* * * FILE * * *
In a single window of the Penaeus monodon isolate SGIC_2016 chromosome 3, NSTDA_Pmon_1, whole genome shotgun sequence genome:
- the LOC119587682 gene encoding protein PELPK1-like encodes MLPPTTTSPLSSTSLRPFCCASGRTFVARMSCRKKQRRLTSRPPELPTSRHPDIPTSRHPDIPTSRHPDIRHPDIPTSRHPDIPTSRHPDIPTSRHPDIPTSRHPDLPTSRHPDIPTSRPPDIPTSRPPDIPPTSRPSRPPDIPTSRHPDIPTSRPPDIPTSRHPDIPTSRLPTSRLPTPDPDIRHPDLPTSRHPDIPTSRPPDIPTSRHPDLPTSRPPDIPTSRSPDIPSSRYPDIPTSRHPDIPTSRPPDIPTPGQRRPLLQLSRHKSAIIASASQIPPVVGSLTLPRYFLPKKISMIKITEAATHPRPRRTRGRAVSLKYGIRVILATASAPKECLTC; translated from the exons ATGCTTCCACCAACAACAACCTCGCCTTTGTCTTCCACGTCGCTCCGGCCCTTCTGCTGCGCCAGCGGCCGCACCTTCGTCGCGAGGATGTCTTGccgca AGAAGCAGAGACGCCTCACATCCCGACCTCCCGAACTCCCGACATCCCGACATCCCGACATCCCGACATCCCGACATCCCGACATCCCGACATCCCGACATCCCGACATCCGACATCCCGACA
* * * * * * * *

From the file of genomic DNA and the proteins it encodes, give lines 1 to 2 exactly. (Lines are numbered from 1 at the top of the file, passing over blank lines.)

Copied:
In a single window of the Penaeus monodon isolate SGIC_2016 chromosome 3, NSTDA_Pmon_1, whole genome shotgun sequence genome:
- the LOC119587682 gene encoding protein PELPK1-like encodes MLPPTTTSPLSSTSLRPFCCASGRTFVARMSCRKKQRRLTSRPPELPTSRHPDIPTSRHPDIPTSRHPDIRHPDIPTSRHPDIPTSRHPDIPTSRHPDIPTSRHPDLPTSRHPDIPTSRPPDIPTSRPPDIPPTSRPSRPPDIPTSRHPDIPTSRPPDIPTSRHPDIPTSRLPTSRLPTPDPDIRHPDLPTSRHPDIPTSRPPDIPTSRHPDLPTSRPPDIPTSRSPDIPSSRYPDIPTSRHPDIPTSRPPDIPTPGQRRPLLQLSRHKSAIIASASQIPPVVGSLTLPRYFLPKKISMIKITEAATHPRPRRTRGRAVSLKYGIRVILATASAPKECLTC; translated from the exons ATGCTTCCACCAACAACAACCTCGCCTTTGTCTTCCACGTCGCTCCGGCCCTTCTGCTGCGCCAGCGGCCGCACCTTCGTCGCGAGGATGTCTTGccgca AGAAGCAGAGACGCCTCACATCCCGACCTCCCGAACTCCCGACATCCCGACATCCCGACATCCCGACATCCCGACATCCCGACATCCCGACATCCCGACATCCCGACATCCGACATCCCGACA